Mixing First Aid For EDM

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Mixing First Aid For EDM

In this tutorial, I will show you a simple and very basic mixing technique/approach which may help you to create ok sounding mixes. I’m using it every time I mix my own music and I’ve been quite satisfied with the end results. (If you’ve been watching my tutorials, you’ve probably seen me using it many times.)

Here’s an example. Mixed with this technique.

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This technique is no secret: it’s the very first step you take in the mixing process, but very important nonetheless. And I’m talking about setting the volume levels between different sounds in balance.

When you make music and are in the middle of inspiration, you probably throw in all kinds of sounds and instruments to the mix and set their volume levels roughly in balance (at least that’s what I usually do). And the mix may already sound quite alright at this point.

However, the following method MAY help you to make it sound even better.

Try this: at some point in your producing session, take a short break to let your ears rest & recover a bit. This is important because hours of continuous music listening (especially on higher volume levels) makes your ears (or brains) tired and you just don’t hear things in the same way you do when your ears are “fresh”.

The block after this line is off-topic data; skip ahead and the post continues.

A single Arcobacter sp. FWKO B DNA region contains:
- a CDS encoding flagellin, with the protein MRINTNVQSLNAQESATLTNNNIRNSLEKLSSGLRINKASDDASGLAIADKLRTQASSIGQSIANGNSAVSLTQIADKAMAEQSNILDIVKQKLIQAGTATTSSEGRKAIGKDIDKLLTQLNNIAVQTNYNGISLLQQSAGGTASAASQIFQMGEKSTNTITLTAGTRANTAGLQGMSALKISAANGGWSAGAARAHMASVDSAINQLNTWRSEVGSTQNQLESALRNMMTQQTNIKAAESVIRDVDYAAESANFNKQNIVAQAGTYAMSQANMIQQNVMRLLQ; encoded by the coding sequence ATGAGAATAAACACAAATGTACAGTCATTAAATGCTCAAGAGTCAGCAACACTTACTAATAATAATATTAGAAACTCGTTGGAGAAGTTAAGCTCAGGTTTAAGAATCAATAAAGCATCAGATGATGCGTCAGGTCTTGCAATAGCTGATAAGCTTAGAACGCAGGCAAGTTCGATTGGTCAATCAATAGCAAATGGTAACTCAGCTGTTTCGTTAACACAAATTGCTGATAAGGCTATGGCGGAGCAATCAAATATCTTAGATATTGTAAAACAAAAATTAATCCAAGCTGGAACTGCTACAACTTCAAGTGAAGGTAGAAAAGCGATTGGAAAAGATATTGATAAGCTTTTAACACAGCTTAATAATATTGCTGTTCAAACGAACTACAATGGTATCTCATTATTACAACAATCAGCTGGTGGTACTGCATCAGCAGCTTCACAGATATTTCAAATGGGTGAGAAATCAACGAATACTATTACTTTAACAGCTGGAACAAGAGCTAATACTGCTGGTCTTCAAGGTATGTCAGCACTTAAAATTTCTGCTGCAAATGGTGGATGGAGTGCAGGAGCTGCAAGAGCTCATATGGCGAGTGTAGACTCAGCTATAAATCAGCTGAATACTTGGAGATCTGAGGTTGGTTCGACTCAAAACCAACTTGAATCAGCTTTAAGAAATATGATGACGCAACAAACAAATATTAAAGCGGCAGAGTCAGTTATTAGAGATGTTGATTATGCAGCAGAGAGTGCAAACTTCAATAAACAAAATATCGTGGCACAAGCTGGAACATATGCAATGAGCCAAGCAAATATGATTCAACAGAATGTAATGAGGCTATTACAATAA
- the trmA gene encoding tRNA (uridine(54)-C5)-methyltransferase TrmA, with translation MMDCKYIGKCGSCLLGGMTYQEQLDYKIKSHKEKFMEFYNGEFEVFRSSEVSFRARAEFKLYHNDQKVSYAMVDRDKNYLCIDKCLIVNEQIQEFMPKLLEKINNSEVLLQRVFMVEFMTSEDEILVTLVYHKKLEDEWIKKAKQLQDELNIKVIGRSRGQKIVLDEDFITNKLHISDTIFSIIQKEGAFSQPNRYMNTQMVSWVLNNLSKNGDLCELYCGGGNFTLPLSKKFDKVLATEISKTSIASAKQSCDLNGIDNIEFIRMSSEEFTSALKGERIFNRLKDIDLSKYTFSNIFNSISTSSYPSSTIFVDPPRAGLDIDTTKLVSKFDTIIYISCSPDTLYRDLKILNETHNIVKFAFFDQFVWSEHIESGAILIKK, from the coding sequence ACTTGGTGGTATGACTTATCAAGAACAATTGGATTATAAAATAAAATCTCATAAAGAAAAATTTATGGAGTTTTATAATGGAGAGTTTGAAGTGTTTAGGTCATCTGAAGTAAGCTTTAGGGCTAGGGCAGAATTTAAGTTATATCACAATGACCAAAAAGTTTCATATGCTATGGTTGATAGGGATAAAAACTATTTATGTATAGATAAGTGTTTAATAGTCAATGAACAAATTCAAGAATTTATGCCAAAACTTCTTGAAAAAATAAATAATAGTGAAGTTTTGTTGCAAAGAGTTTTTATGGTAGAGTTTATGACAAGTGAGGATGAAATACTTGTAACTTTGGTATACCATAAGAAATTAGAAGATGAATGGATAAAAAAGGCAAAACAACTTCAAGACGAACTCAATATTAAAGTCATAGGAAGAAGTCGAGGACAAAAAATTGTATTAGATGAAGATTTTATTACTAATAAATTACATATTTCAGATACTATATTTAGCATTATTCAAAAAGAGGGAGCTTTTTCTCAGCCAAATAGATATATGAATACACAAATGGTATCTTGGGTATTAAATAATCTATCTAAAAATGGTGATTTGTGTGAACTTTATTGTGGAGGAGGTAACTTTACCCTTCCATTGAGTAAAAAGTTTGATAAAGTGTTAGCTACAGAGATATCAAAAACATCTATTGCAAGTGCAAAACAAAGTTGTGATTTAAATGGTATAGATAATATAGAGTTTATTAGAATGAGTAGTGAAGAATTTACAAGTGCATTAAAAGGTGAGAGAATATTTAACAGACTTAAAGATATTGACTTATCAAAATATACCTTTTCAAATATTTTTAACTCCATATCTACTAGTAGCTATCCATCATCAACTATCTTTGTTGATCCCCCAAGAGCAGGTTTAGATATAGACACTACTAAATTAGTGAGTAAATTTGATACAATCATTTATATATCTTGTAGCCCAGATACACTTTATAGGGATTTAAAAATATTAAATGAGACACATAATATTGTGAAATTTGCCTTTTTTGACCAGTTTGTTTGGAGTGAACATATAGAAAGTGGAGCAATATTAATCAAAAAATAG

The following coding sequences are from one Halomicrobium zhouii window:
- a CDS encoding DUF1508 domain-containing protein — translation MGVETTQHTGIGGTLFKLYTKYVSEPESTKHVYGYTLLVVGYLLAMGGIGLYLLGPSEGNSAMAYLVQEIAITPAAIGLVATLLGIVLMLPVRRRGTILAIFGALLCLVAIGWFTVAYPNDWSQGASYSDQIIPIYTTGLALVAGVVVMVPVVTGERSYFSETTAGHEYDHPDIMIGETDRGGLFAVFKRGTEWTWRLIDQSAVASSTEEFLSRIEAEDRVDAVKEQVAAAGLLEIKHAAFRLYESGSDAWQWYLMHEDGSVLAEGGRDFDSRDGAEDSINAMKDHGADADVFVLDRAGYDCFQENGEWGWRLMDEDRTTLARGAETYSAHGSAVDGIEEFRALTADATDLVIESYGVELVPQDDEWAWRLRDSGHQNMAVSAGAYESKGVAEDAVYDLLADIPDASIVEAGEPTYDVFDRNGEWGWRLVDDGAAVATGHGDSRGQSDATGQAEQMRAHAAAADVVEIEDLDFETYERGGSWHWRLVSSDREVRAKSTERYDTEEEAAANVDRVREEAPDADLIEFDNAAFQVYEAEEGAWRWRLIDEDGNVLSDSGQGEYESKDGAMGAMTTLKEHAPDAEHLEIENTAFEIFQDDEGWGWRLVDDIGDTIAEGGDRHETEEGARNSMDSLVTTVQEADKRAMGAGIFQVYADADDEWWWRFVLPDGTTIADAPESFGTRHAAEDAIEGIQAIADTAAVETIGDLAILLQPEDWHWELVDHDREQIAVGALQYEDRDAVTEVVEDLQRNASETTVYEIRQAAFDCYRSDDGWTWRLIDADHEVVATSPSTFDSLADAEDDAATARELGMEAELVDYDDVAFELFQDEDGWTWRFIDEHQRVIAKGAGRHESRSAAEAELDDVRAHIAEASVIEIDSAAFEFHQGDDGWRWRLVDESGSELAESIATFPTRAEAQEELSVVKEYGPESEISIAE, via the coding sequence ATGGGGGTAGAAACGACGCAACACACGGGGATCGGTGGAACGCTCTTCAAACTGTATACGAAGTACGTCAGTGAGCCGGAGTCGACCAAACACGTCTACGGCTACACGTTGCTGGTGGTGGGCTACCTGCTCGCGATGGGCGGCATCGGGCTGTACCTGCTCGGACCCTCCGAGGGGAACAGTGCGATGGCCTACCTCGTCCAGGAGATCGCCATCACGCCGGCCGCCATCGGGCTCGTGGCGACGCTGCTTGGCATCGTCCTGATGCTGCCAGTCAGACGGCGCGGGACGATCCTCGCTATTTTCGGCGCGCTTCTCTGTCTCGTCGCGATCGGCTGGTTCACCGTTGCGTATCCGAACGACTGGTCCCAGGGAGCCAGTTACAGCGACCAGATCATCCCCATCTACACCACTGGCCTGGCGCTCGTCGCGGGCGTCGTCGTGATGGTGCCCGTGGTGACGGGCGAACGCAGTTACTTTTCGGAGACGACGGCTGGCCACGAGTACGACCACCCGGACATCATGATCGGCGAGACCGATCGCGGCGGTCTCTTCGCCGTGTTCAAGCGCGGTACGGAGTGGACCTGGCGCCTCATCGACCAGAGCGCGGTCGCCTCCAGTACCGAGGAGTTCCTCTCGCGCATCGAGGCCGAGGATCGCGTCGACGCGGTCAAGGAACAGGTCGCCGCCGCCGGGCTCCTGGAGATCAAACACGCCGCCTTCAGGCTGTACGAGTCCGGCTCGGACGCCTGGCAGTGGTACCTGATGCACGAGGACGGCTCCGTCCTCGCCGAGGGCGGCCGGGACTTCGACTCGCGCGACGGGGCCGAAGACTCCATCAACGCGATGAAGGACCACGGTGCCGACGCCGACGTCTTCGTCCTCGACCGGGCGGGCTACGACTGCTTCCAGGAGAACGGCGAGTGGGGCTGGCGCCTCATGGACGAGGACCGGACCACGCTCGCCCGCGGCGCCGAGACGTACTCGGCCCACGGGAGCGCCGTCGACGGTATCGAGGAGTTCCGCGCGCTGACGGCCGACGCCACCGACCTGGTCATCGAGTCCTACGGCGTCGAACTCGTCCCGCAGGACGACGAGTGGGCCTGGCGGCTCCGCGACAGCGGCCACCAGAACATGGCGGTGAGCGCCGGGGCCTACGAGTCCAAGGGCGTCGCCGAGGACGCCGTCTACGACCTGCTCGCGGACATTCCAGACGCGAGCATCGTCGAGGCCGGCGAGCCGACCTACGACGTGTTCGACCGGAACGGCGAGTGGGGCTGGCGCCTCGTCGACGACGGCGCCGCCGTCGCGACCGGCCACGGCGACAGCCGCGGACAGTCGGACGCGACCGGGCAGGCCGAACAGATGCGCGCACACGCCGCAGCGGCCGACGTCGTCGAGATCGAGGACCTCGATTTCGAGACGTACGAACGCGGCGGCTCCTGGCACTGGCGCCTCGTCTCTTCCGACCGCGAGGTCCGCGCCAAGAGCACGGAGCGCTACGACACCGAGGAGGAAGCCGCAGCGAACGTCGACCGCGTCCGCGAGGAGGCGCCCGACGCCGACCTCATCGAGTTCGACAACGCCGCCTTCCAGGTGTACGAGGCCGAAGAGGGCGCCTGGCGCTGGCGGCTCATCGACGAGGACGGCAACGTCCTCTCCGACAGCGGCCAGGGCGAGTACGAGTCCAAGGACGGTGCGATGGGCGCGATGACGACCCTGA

Next, after the break, get back to your mix and leave your kick drum volume level to 0.0dB, but drop all the other instrument volume levels to INF (silent).

Kick to 0, Others To INF

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Play back your mix (only kick playing) and adjust the volume levels of your monitors (or headphones) so that you can hear the kick clearly.

Next, start increasing the volume levels of your other percussion sounds: clap/snare for example. If you have a standard four-to-the-floor beat where the clap/snare is hitting on every other beat, listen it against the kick and increase it’s volume level so that you can hear the clap/snare clearly, while not letting it go over or drown the kick. Make sure you can still hear the ‘snap’ of your kick and that the whole kick is still the most prominent sound in your mix.

Mix In Snare

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Of course, you need to let your ears to be the final judge how you set the exact levels. But listening everything against the kick is a good basis.

Also, if you wonder: why drop the sounds to INF and start mixing from there and why not just start straight from the rough mix and decrease the levels when needed? Well, it might be easier approach for your ears. Of course, you can mix anyway you feel comfortable with, but I’ve personally found I get better results doing it this way. I think mixing from silent to louder makes it easier for your hearing/brains to adjust to the changes and stay in balance than doing the opposite. At least try it.